A few weeks ago, Adam Thurman, an Arts Marketer who runs The Mission Paradox weblog posted about yet another plea to help an arts organization:
I read the article, there's no sense of why the org is such trouble . . . just one of those vaugue "caused by the recession" sort of things.
I go to the website of the org. Again, no explanation of how they got there, no info about how they are going to get out of it . . . just talk of the recession.
Let's draw a distinction:
There are challenges caused by the recession
And there are challenges caused by bad decision making that the recession simply exposed.
If an organization is in the midst of a financial crisis they need to let us know if the recession caused it or exposed it.
Yesterday, I posted about the Madison Rep closing. Today, Leonard Jacobs at the Clyde Fitch Report points out that local Wisconsin journalists think it is inept management that closed the Rep.
Meanwhile, Isaac Butler at Parabasis notices something about Trinity Rep's line up for next season:
So we have a new Steven Dietz play, Sarah Ruhl's Dead Man's Cell Phone, and then... Cabaret, The Odd Couple and Twelfth Night. This isn't all that different from Trinity Rep's recent seasons, but the presence of The Odd Couple on the slate of plays is telling. There is perhaps no safer play to do than The Odd Couple. It's so safe- having been immortalized in a pretty good movie, and having no angles into the material other than the obvious one- that there's actually no reason to produce it (unless you want to use it as a star vehicle, as the recent Broadway version did, a dubious reason to do a play if you ask me).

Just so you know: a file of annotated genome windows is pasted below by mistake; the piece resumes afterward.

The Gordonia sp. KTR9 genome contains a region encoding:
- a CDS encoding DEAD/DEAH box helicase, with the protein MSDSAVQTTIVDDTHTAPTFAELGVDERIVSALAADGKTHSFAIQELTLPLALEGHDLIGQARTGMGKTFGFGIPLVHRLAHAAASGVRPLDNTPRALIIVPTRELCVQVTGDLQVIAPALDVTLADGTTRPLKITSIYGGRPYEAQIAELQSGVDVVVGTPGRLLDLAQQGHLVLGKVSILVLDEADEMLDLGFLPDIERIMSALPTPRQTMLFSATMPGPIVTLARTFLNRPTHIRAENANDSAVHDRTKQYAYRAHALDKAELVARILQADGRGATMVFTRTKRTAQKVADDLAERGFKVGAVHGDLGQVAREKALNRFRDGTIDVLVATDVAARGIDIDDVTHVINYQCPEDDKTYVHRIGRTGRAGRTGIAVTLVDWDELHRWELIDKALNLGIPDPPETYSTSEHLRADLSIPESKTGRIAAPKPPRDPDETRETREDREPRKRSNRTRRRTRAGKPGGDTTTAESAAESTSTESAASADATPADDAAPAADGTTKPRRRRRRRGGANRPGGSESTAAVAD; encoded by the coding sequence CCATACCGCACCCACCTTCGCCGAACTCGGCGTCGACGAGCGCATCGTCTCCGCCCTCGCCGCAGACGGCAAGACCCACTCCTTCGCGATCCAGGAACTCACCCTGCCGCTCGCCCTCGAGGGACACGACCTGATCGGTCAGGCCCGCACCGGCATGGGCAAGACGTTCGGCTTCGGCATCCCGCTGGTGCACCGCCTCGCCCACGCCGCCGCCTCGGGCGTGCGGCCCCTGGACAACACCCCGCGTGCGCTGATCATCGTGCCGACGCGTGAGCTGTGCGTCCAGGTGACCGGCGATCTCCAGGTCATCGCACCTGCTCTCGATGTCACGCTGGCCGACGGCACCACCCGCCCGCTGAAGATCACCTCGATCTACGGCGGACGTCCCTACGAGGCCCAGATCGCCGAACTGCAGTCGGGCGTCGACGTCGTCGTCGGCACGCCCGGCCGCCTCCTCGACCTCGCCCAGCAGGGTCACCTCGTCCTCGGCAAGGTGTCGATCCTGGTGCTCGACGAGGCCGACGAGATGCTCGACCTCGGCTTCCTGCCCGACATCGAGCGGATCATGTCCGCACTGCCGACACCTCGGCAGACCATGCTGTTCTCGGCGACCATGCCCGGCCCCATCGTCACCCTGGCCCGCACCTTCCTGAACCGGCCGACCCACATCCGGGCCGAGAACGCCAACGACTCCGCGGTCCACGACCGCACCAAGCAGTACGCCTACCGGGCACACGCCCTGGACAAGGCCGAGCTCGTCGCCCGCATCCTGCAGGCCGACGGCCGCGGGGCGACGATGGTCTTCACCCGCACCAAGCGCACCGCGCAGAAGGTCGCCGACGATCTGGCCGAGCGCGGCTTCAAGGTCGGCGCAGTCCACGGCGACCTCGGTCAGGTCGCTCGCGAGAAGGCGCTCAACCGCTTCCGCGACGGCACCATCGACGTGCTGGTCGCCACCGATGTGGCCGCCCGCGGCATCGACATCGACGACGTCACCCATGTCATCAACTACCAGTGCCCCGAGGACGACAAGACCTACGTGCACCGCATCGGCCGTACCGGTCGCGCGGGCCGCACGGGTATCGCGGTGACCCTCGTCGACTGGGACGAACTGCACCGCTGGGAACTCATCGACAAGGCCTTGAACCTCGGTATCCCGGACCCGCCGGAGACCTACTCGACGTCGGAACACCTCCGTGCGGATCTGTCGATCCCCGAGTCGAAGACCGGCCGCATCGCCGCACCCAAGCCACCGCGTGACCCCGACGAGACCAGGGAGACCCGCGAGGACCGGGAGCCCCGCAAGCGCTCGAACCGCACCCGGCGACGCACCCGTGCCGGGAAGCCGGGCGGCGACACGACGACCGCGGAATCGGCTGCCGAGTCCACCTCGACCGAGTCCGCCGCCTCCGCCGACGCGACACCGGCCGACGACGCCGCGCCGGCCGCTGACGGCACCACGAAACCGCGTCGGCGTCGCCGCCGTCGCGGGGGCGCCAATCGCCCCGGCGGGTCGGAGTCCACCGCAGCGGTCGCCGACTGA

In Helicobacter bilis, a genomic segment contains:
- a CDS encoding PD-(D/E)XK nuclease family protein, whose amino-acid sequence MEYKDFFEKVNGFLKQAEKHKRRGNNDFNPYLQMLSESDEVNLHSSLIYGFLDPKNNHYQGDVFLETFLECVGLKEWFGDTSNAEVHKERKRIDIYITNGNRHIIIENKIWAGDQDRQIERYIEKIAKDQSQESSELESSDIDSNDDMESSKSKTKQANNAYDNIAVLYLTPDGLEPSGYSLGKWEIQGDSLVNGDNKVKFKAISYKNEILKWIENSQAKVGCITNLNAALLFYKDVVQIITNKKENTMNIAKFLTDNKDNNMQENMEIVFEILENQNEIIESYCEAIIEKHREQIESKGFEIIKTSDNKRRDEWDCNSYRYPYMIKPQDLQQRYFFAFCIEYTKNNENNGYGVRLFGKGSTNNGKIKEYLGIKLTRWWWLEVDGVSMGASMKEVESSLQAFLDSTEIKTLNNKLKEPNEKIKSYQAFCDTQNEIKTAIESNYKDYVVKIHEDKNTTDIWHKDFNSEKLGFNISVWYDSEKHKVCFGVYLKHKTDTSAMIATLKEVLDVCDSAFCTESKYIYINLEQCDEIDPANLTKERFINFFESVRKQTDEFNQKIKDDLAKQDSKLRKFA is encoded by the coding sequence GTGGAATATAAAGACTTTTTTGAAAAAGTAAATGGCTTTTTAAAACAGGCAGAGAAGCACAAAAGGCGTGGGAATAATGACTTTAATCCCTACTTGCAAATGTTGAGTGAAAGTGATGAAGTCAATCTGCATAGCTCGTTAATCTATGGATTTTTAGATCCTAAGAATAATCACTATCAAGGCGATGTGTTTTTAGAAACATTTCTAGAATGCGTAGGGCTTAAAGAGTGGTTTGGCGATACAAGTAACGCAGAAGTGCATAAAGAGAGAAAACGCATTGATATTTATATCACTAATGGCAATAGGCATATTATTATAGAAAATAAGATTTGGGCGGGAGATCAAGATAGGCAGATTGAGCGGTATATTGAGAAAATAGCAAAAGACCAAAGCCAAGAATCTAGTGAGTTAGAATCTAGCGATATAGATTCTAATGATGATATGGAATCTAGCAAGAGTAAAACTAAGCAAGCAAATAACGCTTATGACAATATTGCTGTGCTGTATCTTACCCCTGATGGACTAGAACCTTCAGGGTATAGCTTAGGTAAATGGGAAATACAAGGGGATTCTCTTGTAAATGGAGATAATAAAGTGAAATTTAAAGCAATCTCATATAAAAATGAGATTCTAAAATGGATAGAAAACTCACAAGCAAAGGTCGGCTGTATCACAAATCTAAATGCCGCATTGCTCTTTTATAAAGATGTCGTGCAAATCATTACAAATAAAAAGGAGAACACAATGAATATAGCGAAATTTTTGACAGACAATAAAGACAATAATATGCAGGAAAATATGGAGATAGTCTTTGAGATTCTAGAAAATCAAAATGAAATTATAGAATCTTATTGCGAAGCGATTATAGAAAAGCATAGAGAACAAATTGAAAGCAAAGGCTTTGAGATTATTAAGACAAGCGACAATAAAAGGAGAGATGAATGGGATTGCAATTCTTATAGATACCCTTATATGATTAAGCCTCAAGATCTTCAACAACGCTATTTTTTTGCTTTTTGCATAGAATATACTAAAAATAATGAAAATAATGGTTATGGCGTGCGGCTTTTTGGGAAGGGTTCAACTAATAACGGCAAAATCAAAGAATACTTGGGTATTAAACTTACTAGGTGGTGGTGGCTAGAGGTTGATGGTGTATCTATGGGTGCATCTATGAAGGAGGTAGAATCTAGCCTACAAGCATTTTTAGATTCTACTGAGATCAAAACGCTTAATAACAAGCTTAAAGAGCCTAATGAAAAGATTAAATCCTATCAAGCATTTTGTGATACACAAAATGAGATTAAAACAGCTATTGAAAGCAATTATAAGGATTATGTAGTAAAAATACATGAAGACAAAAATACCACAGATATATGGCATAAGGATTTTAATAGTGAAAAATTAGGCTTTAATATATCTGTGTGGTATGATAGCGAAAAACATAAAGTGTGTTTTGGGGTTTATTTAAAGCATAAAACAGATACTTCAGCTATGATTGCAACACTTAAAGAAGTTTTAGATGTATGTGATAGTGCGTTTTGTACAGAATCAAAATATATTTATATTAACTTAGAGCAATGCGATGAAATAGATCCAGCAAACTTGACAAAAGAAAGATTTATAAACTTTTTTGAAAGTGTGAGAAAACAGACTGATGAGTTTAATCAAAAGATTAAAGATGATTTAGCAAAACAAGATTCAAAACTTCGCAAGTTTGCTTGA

(Oh and by the way: Trinity Rep's mission?: "Trinity Rep reinvents the public square with dramatic art that stimulates, educates and engages our community in a continuing dialogue")
This season is Rock Solid. Impermeable. It's also not very exciting, and I have a feeling lots of seasons like it will be cropping up over the next couple of years.